A community shop that started trading just two weeks before lockdown has become a lifeline for elderly and self-isolating residents of a Fife village.
Dunshalt Village Shop, which only just opened its doors when it was forced to close them again because of the crisis, has instead set up a home-delivery operation to get food, prescriptions and other essentials to locals.
Eleanor Porter, chairwoman of Dunshalt Community Shop, said the shop was too small to allow them to operate safely, which is why they opted for the chance to make deliveries instead.
“We take orders by phone and email between 8am and noon and our volunteers deliver them in the afternoon.
“We have been contacted by people in Edinburgh and other areas who have been unable to get food to their elderly parents.
“We are having a booklet printed with a full list of everything we stock and are distributing copies with every order, and we are also picking up prescriptions for anyone who needs it.”
The shop was set up following £97,500 of funding from the Scottish Land Fund and £30,000 raised by Dunshalt residents.
The shop has now received a further £5,000 in emergency funding that has allowed it to employ someone to administer online and telephone orders.
“The crisis has brought the whole community together and has brought home the value of the shop,” said Eleanor.
“In Dunshalt we don’t have a church, a school of the pub and very rapidly the shop has become the hub of the village.
“And with so many people self-isolating I just can’t image how the community would have coped without the shop.”
Meanwhile, an East Neuk food market has gone online for coronavirus lockdown and beyond.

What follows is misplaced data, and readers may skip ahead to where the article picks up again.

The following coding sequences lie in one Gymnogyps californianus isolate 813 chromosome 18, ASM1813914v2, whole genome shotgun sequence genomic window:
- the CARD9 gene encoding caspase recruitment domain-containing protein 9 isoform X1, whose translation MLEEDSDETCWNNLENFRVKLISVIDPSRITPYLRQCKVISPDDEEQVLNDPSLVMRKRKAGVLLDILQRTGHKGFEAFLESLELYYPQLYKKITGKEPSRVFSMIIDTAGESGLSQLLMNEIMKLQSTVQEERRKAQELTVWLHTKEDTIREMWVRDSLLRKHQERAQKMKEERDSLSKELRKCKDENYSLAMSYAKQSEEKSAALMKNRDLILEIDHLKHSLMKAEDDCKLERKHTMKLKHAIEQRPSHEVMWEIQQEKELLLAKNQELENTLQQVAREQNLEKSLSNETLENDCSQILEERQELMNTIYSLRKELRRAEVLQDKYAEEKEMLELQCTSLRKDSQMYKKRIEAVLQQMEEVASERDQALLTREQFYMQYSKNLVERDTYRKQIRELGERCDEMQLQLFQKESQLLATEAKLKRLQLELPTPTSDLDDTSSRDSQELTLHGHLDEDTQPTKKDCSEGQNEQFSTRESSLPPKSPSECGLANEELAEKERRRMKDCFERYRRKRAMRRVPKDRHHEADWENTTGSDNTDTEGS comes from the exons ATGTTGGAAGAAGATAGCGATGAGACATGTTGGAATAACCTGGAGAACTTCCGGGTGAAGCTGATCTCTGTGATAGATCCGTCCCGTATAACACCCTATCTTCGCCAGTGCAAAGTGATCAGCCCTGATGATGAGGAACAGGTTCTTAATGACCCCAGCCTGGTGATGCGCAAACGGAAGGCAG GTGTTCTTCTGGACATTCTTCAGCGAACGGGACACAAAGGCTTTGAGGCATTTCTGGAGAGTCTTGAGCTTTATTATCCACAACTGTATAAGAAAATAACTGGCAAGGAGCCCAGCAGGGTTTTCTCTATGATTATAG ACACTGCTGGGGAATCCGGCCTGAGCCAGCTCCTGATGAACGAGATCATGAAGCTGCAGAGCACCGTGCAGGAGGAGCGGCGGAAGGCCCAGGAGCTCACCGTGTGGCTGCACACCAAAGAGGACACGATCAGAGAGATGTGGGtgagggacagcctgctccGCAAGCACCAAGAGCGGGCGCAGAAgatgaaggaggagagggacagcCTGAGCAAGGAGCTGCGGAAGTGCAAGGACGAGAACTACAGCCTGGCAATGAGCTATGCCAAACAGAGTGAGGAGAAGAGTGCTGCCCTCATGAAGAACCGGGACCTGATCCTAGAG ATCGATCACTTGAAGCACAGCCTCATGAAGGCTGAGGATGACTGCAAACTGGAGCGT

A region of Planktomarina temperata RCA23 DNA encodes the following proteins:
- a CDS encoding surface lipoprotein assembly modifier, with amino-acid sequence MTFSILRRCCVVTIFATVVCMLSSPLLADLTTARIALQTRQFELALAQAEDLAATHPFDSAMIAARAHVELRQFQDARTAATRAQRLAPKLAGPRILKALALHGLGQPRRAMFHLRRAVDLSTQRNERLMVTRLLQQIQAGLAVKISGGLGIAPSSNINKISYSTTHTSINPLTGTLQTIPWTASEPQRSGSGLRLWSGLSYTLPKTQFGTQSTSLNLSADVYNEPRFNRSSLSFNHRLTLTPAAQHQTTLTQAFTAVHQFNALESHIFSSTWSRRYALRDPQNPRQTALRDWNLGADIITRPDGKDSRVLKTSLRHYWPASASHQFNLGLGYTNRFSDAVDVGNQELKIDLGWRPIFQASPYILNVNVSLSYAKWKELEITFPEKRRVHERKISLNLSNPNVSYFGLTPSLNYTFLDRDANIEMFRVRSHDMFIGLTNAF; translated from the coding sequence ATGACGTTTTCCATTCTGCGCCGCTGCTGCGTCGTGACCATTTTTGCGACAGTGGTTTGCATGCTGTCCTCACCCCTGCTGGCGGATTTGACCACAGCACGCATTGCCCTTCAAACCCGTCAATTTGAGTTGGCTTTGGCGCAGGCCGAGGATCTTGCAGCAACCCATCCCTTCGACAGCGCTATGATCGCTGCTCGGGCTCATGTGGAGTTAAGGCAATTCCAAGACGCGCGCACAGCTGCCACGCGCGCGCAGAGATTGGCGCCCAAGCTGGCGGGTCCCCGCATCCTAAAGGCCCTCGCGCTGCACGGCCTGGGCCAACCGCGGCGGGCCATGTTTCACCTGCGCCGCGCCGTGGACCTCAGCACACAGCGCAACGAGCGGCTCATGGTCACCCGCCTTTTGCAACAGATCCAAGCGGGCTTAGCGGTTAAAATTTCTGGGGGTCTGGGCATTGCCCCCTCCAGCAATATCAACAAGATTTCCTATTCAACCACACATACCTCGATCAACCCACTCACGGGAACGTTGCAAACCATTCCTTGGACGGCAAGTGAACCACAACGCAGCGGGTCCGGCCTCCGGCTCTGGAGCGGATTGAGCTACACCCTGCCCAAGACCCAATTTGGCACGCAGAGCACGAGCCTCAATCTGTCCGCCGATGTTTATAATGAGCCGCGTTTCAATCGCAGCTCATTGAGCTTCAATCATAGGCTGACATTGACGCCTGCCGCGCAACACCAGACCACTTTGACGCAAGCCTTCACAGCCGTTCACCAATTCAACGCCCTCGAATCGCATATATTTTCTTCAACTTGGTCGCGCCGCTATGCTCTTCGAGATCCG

Bowhouse’s regular markets for local food and drink producers have been put on hold during the crisis.
However, it has brought its stallholders together on the internet, allowing customers who would normally come to its St Monans premises to continuing buying.
Launched in 2017, Bowhouse’s monthly markets offer goods from artisan producers made using local ingredients.
Through Bowhouse Link people can order essentials like milk and eggs as well as produce including organic meat, flour and vegetables, locally brewed beer and wine, freshly ground coffee and flowers.
The service will continue and be expanded even after restrictions are lifted.
Rosie Jack, market manager, said: “This is an incredibly difficult time for so many people, and as smaller food and drink producers struggle to get their produce out to those who need it, Bowhouse can provide a useful link.
“While we’ve had to cancel our market weekends, this has given us the chance to set up this virtual market, which will continue long after the coronavirus lockdown has come to an end.
“This has shown that there’s a real appetite for local food and drink and we really hope that people will continue to support these producers in the long term, helping to sustain what is an outstanding food and drink landscape in Fife.”
During a short trial of the service, starting on Monday, deliveries will be restricted to the East Neuk.